Learning Empathy

You shall not oppress a resident alien; you know the heart of an alien, for you were aliens in the land of Egypt. -Exodus 23:9

Dear members and friends,

The past eight days or so have been quite troublesome and deeply concerning to all of us. On top of this unprecedented challenge of a pandemic, we were faced with racial injustice followed by aggressive reactions by many. Reading and watching what has been going on, I cannot help but to deeply meditate on this question: how did we end up in this sorrowful state where we neither trust each other nor listen to each other? Then, my 10 years old daughter asked me an even more challenging question, “Daddy, what is wrong with people?” Indeed, what is wrong with us all?

As I meditate on the matter in prayer, one word arose in my mind with utmost importance: empathy. Somehow many of us have lost or are losing this essential ability, empathy. According to English dictionary, empathy is defined as “the ability to understand and share the feelings of another.” After all, humans are emotional beings whose feelings are often weighted with more importance than rationality might dictate. In other words, how we feel often dominates our mind more than we realize. Therefore, it’s an essential process to understand the feelings of another before engaging with the person, especially when the other is expressing pain in the heart.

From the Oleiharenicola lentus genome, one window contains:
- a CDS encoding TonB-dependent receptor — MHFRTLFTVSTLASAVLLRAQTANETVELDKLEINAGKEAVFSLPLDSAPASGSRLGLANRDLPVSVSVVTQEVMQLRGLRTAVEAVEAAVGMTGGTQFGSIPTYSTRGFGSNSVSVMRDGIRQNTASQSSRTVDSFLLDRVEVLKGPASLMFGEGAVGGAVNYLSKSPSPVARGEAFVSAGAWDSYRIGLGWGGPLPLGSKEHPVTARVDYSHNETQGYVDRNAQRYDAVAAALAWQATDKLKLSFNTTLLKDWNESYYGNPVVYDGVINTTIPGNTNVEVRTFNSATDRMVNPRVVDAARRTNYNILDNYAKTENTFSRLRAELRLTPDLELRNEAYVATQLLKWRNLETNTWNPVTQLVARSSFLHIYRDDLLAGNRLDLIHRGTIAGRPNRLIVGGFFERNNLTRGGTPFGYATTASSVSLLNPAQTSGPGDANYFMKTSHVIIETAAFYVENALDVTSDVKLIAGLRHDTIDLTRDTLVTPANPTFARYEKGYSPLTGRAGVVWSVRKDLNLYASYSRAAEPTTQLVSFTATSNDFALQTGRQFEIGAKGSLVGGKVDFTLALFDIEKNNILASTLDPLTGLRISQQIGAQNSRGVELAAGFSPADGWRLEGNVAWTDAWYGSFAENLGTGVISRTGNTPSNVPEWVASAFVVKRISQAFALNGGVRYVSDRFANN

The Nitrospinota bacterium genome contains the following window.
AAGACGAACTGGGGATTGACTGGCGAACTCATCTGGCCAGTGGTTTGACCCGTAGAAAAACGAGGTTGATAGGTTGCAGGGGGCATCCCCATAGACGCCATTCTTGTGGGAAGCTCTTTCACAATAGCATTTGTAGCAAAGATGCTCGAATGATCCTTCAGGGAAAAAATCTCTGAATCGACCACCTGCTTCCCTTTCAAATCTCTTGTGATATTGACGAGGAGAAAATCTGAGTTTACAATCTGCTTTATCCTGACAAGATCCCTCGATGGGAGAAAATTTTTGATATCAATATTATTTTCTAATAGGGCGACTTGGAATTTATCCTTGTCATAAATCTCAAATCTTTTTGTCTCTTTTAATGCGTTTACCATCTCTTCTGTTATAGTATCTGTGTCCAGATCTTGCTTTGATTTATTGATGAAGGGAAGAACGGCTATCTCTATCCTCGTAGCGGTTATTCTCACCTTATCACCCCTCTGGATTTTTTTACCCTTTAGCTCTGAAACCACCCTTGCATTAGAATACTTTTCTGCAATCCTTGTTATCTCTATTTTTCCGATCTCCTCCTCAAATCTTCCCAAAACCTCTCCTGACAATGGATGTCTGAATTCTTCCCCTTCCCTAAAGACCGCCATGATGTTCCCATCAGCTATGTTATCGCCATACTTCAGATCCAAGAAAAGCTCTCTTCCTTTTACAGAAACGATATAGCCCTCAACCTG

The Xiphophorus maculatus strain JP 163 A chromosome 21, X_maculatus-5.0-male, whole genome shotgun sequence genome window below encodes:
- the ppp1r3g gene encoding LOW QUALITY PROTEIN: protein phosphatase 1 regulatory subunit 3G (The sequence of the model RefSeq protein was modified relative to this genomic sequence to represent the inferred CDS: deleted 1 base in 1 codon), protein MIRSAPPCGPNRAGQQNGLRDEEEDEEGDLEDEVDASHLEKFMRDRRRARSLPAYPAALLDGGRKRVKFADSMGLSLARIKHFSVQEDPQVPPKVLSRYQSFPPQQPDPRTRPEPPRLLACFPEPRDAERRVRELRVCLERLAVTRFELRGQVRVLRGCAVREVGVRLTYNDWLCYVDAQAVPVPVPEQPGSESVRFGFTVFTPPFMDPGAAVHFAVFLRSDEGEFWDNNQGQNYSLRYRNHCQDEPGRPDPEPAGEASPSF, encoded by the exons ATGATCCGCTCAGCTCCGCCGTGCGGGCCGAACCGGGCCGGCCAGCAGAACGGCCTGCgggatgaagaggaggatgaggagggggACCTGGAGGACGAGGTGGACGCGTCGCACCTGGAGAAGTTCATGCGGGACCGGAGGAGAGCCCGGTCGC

The challenge of empathy is that it is not an innate ability nor can it be learned from textbooks, classes or workshops. As it is stated in Exodus 23:9, “You shall not oppress a resident alien; you know the heart of an alien, for you were aliens in the land of Egypt,” empathy can only be cultivated by understanding and processing one’s own pain and experiences properly, and thus acknowledging and understanding both the situation and feelings of others as if they are one’s own. Indeed, true empathy could be quite hard to cultivate. Perhaps that is why Jesus gave this as the commandment, “You shall love your neighbor as yourself.” (Mark 12:31) Here, the word love in Greek is agape, which is the love that works towards what is genuinely good for the receiver. In order to act out agape, the first thing to be done is to listen and understand how the other is feeling. After all, loving means to wish for and to be willing to do anything for another’s joy and happiness.

Blessings, Rev. Junchol Lee